Four of Paxton’s Providence systems fell over the weekend; three of which had stations in them. You’ll recall that The Paxton Federation’s holding in Providence occupied a long strand of systems running through the center of the region. Over the weekend U’K and the other Against All Authorities (AAA) vassals clipped off either end of that strand.
Sifting through the smack-talk on the subject at Kugutsumen’s, it’s evident that the change in EVE sovereignty mechanics has made possessing systems more costly, both in terms of monthly fees and having to actively defend sovereign systems. Under the old sovereignty scheme with its POS-based mechanics, a relatively small force could hold out for an extended period against a much larger force.
While the revised scheme means that large alliances have the advantage when it comes to taking systems, holding those systems is another matter. The old scheme allowed large alliances plenty of time to react to an unexpected attack – particularly when already engaged in operations on a separate front. A small force could be allocated to throw up POSes and delay the attackers, while alliance leadership mobilized or reorganized to meet the new threat.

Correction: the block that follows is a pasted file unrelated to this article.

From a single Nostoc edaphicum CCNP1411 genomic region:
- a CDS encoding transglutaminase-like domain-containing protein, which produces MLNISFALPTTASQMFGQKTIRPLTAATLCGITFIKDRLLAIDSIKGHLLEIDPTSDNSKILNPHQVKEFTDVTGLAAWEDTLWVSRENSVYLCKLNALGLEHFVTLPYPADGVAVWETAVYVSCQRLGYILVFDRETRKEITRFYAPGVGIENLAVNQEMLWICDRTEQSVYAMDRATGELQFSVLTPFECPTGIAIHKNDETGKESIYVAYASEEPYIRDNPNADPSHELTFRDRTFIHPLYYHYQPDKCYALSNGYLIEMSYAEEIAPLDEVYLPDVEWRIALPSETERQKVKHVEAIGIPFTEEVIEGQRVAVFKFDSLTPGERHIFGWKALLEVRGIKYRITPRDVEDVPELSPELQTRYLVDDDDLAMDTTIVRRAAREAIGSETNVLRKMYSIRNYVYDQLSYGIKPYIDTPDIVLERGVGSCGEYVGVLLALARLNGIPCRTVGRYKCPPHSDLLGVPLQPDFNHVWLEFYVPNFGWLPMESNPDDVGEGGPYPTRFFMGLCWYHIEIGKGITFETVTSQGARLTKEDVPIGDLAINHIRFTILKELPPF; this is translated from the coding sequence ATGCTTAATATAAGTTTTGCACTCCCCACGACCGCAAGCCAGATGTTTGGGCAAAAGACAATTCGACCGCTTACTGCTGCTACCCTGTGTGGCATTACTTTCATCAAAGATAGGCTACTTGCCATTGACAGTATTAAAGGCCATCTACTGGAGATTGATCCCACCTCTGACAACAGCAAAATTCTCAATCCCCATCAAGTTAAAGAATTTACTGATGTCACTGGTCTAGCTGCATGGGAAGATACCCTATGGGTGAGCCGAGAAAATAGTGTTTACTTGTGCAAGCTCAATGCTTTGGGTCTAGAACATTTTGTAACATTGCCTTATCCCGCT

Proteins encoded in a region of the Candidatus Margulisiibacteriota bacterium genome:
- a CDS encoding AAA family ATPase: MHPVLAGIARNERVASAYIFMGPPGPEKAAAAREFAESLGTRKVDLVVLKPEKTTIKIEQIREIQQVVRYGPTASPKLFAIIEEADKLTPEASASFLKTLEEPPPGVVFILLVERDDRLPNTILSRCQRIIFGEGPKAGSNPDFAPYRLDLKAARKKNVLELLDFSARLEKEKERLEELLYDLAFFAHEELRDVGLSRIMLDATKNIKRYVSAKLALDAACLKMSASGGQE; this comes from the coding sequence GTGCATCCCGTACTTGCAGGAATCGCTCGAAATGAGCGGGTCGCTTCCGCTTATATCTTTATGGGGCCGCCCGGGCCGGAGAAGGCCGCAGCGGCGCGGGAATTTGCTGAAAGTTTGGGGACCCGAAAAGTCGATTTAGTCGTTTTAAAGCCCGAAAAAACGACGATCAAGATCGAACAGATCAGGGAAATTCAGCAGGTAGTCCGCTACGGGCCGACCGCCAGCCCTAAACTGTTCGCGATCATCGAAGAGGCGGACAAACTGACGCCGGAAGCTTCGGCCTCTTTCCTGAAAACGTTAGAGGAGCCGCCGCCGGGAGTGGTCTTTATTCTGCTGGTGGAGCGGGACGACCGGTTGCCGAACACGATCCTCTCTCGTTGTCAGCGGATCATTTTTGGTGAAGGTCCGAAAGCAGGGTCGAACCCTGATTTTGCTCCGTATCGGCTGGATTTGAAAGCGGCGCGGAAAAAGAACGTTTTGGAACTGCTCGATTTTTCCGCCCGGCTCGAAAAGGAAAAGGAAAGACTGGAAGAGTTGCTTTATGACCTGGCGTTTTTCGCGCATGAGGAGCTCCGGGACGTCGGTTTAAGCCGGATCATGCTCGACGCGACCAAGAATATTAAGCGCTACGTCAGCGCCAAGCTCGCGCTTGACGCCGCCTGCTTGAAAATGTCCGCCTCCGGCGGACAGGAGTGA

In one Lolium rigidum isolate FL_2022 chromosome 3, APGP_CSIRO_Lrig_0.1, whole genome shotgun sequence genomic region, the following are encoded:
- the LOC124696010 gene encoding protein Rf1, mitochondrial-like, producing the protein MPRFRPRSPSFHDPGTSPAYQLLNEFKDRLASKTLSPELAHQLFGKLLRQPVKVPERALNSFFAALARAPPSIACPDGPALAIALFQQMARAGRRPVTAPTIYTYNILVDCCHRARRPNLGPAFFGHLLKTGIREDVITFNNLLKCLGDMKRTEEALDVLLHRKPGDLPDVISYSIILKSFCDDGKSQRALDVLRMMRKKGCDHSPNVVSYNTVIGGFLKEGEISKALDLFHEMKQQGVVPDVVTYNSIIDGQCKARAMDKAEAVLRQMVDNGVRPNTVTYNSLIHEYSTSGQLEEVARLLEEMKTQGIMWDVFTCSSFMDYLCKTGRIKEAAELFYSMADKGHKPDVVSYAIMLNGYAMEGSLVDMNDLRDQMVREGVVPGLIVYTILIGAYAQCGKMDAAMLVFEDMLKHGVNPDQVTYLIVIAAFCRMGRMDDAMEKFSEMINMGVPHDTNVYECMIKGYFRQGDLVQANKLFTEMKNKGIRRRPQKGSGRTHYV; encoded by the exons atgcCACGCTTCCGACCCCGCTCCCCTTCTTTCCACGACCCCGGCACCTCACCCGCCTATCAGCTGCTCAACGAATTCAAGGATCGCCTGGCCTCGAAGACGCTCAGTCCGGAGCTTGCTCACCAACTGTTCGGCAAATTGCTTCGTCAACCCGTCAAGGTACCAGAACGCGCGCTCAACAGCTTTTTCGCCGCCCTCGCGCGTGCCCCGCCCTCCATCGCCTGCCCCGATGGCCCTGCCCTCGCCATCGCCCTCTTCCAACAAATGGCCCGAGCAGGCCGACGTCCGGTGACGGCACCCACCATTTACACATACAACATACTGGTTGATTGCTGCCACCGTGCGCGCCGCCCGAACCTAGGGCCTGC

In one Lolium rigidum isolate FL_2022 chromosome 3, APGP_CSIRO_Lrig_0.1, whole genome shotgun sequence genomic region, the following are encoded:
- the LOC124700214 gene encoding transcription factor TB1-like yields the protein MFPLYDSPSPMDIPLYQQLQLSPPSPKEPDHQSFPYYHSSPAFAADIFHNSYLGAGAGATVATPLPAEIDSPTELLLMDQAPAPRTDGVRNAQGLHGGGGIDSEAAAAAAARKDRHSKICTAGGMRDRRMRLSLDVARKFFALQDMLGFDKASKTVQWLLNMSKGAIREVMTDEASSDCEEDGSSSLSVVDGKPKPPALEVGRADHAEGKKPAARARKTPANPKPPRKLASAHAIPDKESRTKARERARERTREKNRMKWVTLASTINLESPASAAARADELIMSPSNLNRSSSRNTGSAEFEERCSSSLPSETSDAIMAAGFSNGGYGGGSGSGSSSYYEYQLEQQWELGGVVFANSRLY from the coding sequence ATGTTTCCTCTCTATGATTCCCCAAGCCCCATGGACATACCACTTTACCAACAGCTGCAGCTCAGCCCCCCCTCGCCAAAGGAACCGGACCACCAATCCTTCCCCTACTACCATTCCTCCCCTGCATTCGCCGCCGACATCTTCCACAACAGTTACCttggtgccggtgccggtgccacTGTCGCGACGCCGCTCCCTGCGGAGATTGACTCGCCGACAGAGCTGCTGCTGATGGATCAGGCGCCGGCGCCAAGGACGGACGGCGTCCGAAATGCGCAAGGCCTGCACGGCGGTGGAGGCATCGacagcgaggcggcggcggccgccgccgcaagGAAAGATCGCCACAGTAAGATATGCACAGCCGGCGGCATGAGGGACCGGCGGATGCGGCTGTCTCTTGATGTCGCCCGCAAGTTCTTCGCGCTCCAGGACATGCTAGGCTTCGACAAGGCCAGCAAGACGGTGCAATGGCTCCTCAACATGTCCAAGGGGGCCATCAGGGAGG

Under the new sovereignty rules, hostile alliance frontiers in null-sec must be garrisoned with sufficient force to turn back an invader.
Further, the higher costs involved with the new sovereignty scheme means any systems not producing a return on investment become drains on alliance resources. An alliance is heavily incented to hold onto only those systems that deliver either a financial or strategic advantage. An alliance indiscriminately gobbling up systems it cannot exploit takes on a significant financial burden.
So, what’s an alliance to do with unwanted systems?
Against All Authorities seems to be leading the learning curve in this area. Rather than trying to hold Providence themselves after removing CVA, AAA handed the systems off to a number of small alliances that, even together, do not pose a significant threat to AAA. In this way, AAA secures its frontier without having to spend resources maintaining sovereignty over space it can’t (or doesn’t wish to) exploit.
Now those vassal alliances are, in turn, looking at selling sovereignty in systems that don’t provide much return on investment. The technical term for a vassal farming out parts of their own fiefs to other, lesser nobles (as all you history buffs will know) is subinfeudation.
In essence – AAA’s Providence vassals are about to get vassals of their own.
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